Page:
Some of my thoughts on the 2014 CrossFit Games.
2014 was a great year. As a coach, I learned more about coaching, programming and organizing a team than in the previous 5 years combined. As a program and as a gym, we discovered what it means to grow and develop talent at the level that it takes to compete on the Regional and Games stage.
There were highs and lows, as in just about everything we do, but I can honestly say that this year was by far the most rewarding year that we’ve had to date. It was also, in my opinion, the best show that CrossFit HQ has ever put on. From the Open to Regionals and through the Games, the organization, the workouts and the professionalism was second to none.
I will keep my thoughts specifically to the Games, because I have already written my thoughts on the Open and Regionals. This will be a three-part series. Today I will cover some of the lessons learned. The next topic will be things that we knew, but that were confirmed for us, and the third will be our direction for 2015.
1) You never know who will step up.
In moments of high-stress and high-intensity, you never know who will rise to the occasion to lead a team they way the need to be led on the field. This year, Reid Reagan stepped up in a big way, organizing, leading and keeping the team positive and productive. Reid is a great athlete in training, but had not ever had a real chance to show that side of himself. The Games gave him that opportunity and brought it out of him
2) Plans are great… but adaptation is better.
This year’s team was probably one of the best in the world at planning and executing. They are calm under pressure and confident in executing a plan once it’s laid out. One place we struggled was in our ability to adapt to changes on the fly – in the moment – in order to make the most of opportunities. Sometimes, things will not line up as expected, and you have to be able to modify, work, modify, repeat. In Regional competition, you have the ability to practice and plan for the WODs well ahead of time. You get to see what works and what does not and you can test them for each athletes’ ability and placement within the WOD. At the Games, no such planning exists. Much of the equipment was new to the team, and the WODs were ones we had never done before, so any kind of planning and preparation had to be “theoretical”.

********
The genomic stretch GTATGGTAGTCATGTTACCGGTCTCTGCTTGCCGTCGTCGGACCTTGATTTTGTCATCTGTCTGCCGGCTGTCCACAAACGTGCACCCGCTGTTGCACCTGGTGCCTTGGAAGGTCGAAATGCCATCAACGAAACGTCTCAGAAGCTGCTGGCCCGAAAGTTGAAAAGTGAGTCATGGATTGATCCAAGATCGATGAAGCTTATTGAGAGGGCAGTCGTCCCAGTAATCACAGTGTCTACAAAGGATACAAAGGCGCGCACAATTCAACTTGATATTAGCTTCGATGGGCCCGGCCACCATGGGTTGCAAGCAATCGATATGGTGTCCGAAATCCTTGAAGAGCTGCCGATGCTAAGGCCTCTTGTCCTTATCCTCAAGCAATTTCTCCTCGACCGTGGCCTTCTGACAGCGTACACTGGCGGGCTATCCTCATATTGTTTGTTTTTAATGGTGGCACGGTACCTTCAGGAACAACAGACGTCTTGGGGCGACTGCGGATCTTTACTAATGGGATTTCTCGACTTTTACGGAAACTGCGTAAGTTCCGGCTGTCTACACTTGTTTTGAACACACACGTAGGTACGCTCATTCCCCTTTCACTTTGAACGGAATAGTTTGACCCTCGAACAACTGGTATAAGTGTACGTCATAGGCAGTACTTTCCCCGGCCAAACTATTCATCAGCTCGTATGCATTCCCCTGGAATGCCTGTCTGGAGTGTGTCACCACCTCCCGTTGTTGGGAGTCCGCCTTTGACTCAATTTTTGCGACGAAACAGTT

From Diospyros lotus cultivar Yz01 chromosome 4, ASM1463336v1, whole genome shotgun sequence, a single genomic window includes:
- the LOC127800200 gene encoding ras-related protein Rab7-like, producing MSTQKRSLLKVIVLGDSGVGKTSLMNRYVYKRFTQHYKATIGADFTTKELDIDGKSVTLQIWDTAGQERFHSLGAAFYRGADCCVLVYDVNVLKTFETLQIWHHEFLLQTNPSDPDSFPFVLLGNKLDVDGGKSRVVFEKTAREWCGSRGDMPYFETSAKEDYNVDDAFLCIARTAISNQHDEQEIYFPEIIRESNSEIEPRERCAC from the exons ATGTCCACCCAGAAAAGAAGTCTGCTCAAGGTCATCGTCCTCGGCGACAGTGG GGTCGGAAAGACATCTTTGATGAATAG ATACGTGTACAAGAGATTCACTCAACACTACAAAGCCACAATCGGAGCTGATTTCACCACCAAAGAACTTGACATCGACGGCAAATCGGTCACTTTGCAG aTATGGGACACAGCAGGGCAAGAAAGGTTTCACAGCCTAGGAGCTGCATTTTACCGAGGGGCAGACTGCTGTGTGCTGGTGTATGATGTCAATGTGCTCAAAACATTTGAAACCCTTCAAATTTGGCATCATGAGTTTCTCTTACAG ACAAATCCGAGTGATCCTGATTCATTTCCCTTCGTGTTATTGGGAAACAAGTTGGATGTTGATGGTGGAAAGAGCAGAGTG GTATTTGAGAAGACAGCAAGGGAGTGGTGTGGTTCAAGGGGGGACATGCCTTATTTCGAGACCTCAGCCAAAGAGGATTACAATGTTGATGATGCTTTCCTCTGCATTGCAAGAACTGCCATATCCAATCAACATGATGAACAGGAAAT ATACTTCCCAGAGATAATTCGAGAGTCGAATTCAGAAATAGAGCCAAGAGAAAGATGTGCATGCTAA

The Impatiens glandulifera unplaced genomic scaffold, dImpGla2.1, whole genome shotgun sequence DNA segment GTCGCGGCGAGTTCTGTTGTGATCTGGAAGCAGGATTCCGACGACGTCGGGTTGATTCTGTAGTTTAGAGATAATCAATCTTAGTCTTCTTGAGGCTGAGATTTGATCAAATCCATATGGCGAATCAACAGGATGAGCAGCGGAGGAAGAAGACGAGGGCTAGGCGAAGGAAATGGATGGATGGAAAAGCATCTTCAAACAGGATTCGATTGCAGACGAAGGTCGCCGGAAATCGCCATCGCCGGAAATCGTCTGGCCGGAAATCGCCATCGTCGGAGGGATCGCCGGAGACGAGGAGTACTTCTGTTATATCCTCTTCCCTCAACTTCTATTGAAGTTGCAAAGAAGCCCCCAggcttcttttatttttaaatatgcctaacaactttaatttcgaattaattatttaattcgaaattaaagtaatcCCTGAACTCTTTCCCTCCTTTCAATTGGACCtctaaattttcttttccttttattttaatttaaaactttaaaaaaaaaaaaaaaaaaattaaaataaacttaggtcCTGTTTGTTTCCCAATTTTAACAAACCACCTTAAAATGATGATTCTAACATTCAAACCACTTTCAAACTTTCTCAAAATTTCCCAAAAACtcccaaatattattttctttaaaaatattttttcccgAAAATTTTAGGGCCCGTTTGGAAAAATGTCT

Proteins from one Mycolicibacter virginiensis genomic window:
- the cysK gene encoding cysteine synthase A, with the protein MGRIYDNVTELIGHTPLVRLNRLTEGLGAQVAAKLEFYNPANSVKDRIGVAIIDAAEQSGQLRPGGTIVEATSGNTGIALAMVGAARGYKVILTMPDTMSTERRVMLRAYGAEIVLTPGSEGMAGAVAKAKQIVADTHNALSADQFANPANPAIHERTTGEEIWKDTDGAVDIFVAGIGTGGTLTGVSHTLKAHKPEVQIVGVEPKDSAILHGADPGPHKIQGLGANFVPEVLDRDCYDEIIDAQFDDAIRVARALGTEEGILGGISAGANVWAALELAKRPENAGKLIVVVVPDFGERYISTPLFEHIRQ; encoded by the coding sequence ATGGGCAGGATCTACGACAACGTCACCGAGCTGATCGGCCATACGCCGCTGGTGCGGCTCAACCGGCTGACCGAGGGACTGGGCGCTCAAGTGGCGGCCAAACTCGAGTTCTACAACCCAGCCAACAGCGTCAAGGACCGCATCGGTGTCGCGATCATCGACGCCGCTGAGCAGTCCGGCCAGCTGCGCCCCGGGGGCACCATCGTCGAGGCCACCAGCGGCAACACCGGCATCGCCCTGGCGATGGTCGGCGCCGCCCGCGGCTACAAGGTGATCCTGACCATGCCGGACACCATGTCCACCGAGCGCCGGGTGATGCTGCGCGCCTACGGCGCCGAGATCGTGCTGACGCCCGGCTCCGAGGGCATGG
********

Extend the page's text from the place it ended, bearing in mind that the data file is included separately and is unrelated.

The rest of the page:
This is where is pays to know yourself as an athlete and for the team to know themselves as a team. Who should go first, second, third? How many reps should each person do? Where should we line up on the Bob – the Worm – the Swim Raft?
It is never ideal to go into a workout without a plan. Plans are necessary and vital to success. But the ability to redirect, communicate and then succeed is equally, if not more, important.
When the plan fails (and it will at one point or another) the choice has to be made whether to stick to the plan and finish or change the plan and finish. One thing I will say though, all the plans they made and all the changes they made they did as a team and did so at 100%. Like any team should.
3) Training environment is important.
This might be better placed under the “Things We Already Knew But That Were Confirmed” category, but it was a big learning lesson nonetheless.
We train in the heat here in Texas. From March through October, we train in 90-100 degree heat and high relative humidity. That can be both a positive or a negative, depending… But one thing we don’t do much of is train in direct sunlight. Yes, when they’re outside running, or when they’re pushing sleds or carrying kettlebells maybe… But not when they’re doing pull-ups, HSPU or MU. The direct sunlight was by no means a deal-breaker, but it was one more thing that the athletes had to contend with and adapt to that was outside the scope of their training. And it was a factor.
All-in-all, I am extremely proud of our athletes and team. The earned everything they got, and with the caliber of athletes constantly on the rise, they should be proud of themselves as well. This season was the hardest they have had to endure, but I am sure they will return to the gym hungrier than ever and ready to prove themselves again in 2015.
Week 02 Training: 14.08.11
A. Back Squat: 6×6@70 + 10-15#
Notes: Remember, the 70% above is 70% of your “working max”, which is 90% of your true 1-RM. This week, you will add 10-15 pounds to your squatting weight (NOT 10-15%).
B. For Time:
25 Weighted Strict Pull-ups @ 30/15#
25 Butterfly Pull-ups
25 Weighted Depth Pushups @ 30/15#
25 Clapping Pushups
Notes: If you have weight vest, wear it. If you don’t, you will use a dumbbell, kettlebell or plates.
C. 10 Minute Walk @ 30/15# Weight Vest